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An RT crew, including correspondent Kaelyn Forde and cameraman Jon Conway, has been detained by US police while filming protests near the Fort Benning military base in Georgia.
They were taken into custody despite complying with the police demand not to come close to the gates of the base. Kaelyn Forde managed to make a call from the prison in Muscogee to which they have been transported. RT is now trying to find out the details of the incident.
Each year human rights activists gather at the gates of Fort Benning, which houses the Western Hemisphere Institute for Security Co-operation (former the School of the Americas), demanding its closure. The institute has been training police and military personnel from Latin American countries, many of whom are said to have been allegedly involved in crimes against civil citizens and killings of foreigners.
Police have also detained a dozen protestors on the grounds of taking part in an unauthorized mass protest.
At least 22 had been booked into the Muscogee County Jail by 8 p.m. Saturday, Muscogee County Sheriff John T. Darr said. Their charges were not available, but authorities said most appeared likely to be charged with failure to disperse or criminal trespassing, both of which are misdemeanor offenses.
Among the arrested were at least one reporter and a TV photographer who was detained while filming the arrest of a demonstrator. SOA Watch officials were preparing a statement that said three reporters were arrested from the same foreign news agency, but the Ledger-Enquirer could not verify their affiliation late Saturday.
"It sounded like it was going to be a lot more organized than it was, and it got kind of confusing when the police stepped in before we were told they were going to," said Katie Wineland, 19, a Bluffton University student who attended the events. "I think it's unfortunate that people who are trying to voice their opinions nonviolently would need to be arrested, but that's just because I support the (SOA Watch) cause."
Tristan Call, a Vanderbilt University student, said his partner was standing beside him and was arrested while holding a blue Puppetista.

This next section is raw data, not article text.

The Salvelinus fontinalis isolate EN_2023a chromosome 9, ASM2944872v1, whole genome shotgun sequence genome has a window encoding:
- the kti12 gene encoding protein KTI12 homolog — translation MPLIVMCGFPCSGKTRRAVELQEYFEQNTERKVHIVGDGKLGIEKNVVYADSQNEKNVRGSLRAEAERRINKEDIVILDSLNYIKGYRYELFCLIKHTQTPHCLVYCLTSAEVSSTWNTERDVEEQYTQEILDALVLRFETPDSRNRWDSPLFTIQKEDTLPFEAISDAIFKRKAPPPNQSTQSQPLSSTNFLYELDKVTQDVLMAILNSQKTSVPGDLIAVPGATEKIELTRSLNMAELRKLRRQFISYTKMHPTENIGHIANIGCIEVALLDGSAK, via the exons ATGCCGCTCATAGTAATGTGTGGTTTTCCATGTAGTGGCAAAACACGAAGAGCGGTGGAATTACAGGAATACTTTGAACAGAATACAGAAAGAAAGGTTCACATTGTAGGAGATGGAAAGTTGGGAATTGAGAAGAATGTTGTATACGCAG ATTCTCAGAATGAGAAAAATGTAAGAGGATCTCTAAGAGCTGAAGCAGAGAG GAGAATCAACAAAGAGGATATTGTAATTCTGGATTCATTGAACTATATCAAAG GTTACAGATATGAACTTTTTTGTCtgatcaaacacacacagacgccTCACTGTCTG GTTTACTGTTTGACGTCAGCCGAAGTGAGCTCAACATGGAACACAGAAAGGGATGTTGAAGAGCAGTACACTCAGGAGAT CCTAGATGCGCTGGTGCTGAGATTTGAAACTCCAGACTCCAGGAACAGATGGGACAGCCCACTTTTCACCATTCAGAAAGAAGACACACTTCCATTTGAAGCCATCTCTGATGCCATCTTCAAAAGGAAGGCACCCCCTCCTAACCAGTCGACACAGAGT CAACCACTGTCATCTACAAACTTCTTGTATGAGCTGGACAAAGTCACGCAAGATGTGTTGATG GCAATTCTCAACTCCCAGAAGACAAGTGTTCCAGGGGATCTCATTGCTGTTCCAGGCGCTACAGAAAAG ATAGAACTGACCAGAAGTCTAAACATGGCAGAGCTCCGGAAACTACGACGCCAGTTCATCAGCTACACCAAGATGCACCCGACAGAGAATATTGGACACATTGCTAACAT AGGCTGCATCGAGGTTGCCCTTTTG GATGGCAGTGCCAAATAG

"We all know the risks that we are taking," he said outside the jail. "I'm very proud of her."
Four targeted journalists were among twenty-six people arrested today as thousands of human rights defenders converged at Fort Benning gates for the 20th Anniversary of the November Vigil to Close the School of the Americas, the U.S. military training school dedicated to teaching new terrorists to commit war crimes: torture, disappearing and assassinating.
Nonviolent civil disobedience action at Fort Benning gates was followed later Saturday by indiscriminate arrests and targeting of journalists for filming the police misconduct according to SOA Watch's Hendrik Voss.
Columbus Police arrested the journalists, including the TV news crew from Russia Today America, and unrelated bystanders.
When the rally participants tried leaving the vigil area, police blocked off all exit points.The police blockade was at the corner of Torch Hill Road and Ft. Bennning Road.
"After a few minutes, the police allowed people to leave on the sidewalk, only to follow them, indiscriminately arresting people who had neither committed any crimes nor engaged in civil disobedience," stated Voss.
An RT crew, including correspondent Kaelyn Forde and cameraman Jon Conway, has been released after detention by US police while filming protests near the Fort Benning military base in Georgia.
In the footage she can be seen yelling, “We are press, why are you arresting me?”
The RT correspondents, as well as the demonstrators, were charged with insubordination to the authorities, taking part in unlawful assembly and failure to disperse.
Activists from a protest movement claim that this year's crowd dispersal was the toughest and most irrational. One of the organizers of the rally, who wished to remain anonymous, claimed that it was done on purpose in order to intimidate the protestors, with the message that, if the government can take such rough measures against the press, it can behave even worse to the activists.